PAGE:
Clay is always a favorite with my seventh grade students. Because of space limitations for storage, these miniature castles are a hit with the classes. Using David Winter's success with miniature architectural models [See photo at right], the kids are introduced to the possibility of creating detail with clay in miniature. This is a good chance to bring in careers in sculpture.
After looking at visuals of castles, students are asked to list possible elements that they could add to a castle... such as roof tiles, bushes, steps up a hillside, bridges on moats, courtyards, etc. After selecting their own rock, and determining the best spot to locate their castle, (they may need to make a clay shim to steady the rock) they proceed to model their miniature castle. Attention is given to detail such as stone, stucco, wood grain, bushes. Because the clay will not adhere to the rock when it dries, clay is kept on 12 x 12 wall boards, with plastic to wrap, to keep it workable for the week.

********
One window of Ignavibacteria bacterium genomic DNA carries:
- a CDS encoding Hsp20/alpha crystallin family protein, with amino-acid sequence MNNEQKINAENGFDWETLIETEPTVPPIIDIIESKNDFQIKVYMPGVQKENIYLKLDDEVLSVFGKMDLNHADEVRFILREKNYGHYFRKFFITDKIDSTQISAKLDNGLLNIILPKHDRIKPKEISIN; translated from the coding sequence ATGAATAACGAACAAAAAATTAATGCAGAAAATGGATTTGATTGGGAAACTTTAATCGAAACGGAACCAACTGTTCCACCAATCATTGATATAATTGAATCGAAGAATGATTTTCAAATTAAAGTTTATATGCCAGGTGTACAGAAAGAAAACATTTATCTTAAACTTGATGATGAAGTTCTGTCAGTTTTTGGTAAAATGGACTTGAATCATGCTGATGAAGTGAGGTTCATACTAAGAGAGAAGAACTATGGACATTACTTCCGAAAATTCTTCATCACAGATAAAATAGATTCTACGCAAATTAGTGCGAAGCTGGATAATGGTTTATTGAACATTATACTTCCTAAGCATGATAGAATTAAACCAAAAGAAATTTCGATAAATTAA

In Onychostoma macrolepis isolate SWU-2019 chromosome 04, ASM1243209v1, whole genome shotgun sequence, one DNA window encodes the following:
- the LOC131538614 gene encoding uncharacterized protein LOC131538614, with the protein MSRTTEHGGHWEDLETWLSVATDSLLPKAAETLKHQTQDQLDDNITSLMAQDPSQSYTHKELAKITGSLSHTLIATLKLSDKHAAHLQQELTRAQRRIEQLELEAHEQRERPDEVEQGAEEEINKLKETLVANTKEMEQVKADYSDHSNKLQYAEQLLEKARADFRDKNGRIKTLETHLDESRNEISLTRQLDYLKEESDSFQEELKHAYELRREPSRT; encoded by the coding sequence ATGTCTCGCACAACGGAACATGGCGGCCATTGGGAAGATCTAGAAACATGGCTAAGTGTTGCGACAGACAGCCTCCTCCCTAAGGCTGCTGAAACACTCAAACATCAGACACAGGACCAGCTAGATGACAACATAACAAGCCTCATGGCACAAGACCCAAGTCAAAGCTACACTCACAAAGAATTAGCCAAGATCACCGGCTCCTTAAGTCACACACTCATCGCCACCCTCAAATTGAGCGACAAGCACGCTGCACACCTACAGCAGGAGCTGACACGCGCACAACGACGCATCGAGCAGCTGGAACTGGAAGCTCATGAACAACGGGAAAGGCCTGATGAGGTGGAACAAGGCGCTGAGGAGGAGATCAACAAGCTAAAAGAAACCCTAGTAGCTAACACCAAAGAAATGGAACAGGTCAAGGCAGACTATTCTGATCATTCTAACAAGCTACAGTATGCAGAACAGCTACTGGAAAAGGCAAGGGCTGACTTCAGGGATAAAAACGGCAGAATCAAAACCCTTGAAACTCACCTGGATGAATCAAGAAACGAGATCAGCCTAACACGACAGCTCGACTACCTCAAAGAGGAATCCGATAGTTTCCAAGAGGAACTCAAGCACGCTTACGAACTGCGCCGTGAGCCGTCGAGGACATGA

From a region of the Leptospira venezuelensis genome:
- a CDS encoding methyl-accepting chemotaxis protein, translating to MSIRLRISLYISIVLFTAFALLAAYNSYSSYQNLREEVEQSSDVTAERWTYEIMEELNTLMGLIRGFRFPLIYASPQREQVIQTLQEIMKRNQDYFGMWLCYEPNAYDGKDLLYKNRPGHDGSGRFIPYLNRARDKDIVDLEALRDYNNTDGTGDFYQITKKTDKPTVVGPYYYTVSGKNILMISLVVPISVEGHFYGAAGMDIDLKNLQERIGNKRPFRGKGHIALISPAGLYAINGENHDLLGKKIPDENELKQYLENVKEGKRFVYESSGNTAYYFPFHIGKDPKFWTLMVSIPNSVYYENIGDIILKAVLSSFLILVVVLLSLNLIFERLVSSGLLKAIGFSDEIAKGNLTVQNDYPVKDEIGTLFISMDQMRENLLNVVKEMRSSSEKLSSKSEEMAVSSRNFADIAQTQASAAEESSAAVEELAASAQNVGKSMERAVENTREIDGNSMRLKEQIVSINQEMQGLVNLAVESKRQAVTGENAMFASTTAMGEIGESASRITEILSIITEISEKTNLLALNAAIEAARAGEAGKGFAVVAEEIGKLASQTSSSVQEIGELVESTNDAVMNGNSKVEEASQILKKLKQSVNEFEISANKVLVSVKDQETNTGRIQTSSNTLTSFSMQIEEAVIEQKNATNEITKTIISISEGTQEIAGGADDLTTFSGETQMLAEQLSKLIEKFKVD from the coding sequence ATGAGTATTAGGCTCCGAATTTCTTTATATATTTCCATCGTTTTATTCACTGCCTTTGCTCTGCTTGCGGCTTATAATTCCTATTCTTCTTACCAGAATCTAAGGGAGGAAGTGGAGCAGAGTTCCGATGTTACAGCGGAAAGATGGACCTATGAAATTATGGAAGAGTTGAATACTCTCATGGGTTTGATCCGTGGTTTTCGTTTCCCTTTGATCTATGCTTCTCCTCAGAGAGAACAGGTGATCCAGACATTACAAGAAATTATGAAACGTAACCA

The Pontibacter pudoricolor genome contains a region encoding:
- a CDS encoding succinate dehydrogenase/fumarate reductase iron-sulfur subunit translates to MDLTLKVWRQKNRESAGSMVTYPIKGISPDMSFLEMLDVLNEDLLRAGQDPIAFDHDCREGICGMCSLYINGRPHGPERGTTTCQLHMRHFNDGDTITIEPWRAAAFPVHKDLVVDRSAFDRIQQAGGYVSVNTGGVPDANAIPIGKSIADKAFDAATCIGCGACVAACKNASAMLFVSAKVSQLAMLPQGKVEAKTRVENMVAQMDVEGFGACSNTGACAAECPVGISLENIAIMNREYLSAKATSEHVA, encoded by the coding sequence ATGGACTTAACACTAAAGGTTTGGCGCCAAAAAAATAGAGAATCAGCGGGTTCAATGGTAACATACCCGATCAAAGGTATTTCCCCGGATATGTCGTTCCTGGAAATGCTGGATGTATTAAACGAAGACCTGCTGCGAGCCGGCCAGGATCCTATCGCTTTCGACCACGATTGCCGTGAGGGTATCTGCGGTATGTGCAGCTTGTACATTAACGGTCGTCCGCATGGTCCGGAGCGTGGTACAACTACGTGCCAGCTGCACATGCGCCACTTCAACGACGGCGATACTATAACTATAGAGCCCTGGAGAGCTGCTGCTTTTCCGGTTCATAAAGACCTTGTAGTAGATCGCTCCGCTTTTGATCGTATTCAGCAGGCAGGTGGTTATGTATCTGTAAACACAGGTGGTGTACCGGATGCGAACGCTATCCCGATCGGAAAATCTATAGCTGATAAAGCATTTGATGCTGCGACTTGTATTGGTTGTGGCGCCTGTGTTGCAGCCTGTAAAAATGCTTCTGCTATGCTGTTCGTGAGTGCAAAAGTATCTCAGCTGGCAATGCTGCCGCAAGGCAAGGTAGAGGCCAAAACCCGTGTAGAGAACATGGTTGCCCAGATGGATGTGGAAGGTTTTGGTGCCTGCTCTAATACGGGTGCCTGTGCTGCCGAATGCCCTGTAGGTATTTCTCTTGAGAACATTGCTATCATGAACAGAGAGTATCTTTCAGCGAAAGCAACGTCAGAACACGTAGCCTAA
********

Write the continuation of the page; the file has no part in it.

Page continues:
After firing the clay (minus the rocks), students attach their castles and shims to their rocks with glue. Acrylic paints are used for color, so that the second lesson is a mixing of paint to create colors of grass, stone, water, dirt, etc.